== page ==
Wednesday, March 15, 2006

Position: AGS Library - Digital/Spatial Data GIS

Digital/Spatial Data GIS Librarian - UWM Libraries - AGS Library [PDF]

via: Maps-L

C'mon now, all you GIS librarians and all you librarians with an interest in GIS... This is a great job, but something must not have worked out when they opened this position late last year.

This position is with the American Geographical Society Library, "one of America's foremost geography and map collections."

Here are changes that I see in the job description since the job was initially opened:
  • Removal of the MLS (Masters in Library Science) Requirement
    • Now, this is a major change that requires some thought. The position is now open to anyone with an "advanced, terminal degree in another relevant subject discipline." The management of metadata and digital maps access does not require a trained librarian per se, but when you add in liaison work with faculty, collection development for GIS-related literature, a non-librarian would have a much tougher time than an experienced GIS librarian. However, (and this is a big but...), would it be easier to teach a librarian GIS or a GIS analyst with metadata experience how to be a librarian. This is not an easy question. Sure GIS is a highly technical and specialized subject matter, but a computer-savvy librarian with the will to learn GIS can surely do so. Nor is it easy for a GIS professional to learn the ins-and-outs of the professional librarian world. Sometimes, however, when an applicant pool is shallow without sufficiently qualified applicants, the requirements must be lessened and the most logical thing to do is to open the position to non-librarians.

  • The Added Requirement of Geography-Related Degree or Experience
    • If the position is opened to non-librarians, the emphasis of course will shift to the GIS/geography experience and so this is now specified.

  • More Emphasis on Digital Spatial Data Clearinghouse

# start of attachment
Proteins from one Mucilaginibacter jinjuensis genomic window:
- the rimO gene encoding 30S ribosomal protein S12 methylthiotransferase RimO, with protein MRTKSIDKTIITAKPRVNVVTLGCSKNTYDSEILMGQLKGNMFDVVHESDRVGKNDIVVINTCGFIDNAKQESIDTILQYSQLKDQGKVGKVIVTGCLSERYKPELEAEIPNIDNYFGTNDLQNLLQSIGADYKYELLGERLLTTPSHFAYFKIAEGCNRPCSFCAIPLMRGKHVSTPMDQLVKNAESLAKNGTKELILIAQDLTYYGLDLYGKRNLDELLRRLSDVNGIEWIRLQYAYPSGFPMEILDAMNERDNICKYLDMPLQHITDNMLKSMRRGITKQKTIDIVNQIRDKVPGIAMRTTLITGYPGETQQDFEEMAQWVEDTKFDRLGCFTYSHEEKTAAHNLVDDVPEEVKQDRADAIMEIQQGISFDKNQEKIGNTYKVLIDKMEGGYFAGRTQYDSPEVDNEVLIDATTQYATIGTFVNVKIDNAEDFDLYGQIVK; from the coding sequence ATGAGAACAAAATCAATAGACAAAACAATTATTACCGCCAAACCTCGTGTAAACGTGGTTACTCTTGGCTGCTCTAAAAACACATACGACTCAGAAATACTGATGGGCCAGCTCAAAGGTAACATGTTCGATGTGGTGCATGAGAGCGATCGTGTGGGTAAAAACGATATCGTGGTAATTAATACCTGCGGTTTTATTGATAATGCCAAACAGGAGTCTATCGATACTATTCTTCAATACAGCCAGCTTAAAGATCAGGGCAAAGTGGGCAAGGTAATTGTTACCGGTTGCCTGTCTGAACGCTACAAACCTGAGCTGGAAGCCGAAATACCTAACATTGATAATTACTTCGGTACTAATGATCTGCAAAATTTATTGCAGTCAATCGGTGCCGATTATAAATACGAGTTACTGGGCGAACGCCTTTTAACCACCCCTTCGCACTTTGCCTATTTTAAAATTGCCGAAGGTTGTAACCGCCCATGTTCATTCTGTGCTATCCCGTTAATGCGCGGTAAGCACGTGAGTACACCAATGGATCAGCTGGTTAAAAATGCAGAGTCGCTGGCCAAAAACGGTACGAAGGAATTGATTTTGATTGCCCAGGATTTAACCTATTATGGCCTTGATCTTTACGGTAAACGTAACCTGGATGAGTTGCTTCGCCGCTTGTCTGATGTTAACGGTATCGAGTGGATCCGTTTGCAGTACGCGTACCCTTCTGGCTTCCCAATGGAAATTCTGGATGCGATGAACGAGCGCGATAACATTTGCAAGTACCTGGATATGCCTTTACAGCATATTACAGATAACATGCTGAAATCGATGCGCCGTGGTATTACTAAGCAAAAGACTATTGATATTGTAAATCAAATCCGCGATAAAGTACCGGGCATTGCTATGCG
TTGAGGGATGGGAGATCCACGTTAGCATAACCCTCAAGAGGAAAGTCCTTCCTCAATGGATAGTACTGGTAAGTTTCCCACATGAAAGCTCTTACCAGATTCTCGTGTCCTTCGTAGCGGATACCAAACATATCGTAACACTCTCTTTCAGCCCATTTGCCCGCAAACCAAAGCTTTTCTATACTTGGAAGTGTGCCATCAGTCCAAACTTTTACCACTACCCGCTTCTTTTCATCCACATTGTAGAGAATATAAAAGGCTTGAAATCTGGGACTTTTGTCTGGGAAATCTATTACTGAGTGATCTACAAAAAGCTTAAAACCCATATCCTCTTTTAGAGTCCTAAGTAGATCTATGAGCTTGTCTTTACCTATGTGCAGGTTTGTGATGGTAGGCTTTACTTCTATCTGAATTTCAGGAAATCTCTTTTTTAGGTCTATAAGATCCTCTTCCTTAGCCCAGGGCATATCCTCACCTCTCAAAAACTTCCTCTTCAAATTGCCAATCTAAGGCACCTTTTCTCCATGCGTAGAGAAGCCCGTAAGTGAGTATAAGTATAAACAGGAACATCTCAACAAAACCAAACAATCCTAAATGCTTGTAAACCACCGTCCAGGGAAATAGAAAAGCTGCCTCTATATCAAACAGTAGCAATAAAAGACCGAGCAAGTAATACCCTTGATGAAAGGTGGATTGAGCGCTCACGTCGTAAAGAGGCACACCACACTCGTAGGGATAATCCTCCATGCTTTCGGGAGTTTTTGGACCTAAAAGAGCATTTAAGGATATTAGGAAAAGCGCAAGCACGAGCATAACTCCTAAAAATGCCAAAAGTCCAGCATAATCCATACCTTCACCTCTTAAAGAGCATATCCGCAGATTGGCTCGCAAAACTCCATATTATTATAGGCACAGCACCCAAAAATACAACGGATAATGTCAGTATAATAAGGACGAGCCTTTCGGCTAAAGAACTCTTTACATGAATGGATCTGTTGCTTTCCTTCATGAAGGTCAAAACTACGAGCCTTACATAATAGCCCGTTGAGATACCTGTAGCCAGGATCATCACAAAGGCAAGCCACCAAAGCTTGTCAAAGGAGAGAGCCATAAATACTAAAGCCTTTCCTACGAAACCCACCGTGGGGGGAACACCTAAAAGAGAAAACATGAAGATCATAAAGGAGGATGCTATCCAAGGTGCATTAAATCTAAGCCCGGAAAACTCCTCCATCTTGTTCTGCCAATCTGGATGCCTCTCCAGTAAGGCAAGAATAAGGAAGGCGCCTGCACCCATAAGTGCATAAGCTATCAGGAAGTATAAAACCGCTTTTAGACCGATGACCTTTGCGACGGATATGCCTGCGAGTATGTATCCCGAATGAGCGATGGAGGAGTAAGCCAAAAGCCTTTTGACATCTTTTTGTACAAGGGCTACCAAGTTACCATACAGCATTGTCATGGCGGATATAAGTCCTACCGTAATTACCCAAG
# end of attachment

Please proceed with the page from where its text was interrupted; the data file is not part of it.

• From what I can tell from the previous posting, the job requirements appear to be the same, but there is more of an emphasis on the Digital Spatial Data Clearinghouse. I think this was well done as it makes the position immensely more me at least.

  • What Did Not Change?
    • Salary. As is unfortunately often the case, library-offered salaries are too low to attract sufficiently qualified applicants. $ 37,719 minimum is low for an advanced degree with experience. The same thing happened with a professional librarian position here a short while ago, where the posted salary was too low to attract applicants, and the response was to lessen the requirements (remove the MLS requirement) as the salary was immovable.


Growbot said...

Alas, this is becoming all too common. Librarians, for as long as I've known them, have complained of being underpaid. But now that I am one, and make less money than I did in 1999, it's all too tempting to snag any one of the many entry-level GIS positions that the freshly minted BS's in geography are taking.

mapz said...

You and me both! Think about it quite often.

But then I sit back and I know that I could not really imagine leaving the academic environment. There is absolutely no way that the average corporate or government position would support and (or even encourage) the many professional development and other learning ventures that were not directly related to essential job functions. Nor would I have so much flexibility in the way I want to provide GIS services. I have become spoiled with these and other benefits of working in a library. These benefits are worth at least as much as the $10,000 per year (pre-tax) salary jump a move to a private company would give to me.

Golly, I rambled on here, but you touched upon something that often lurks around the back of my mind. Thanks for the comment...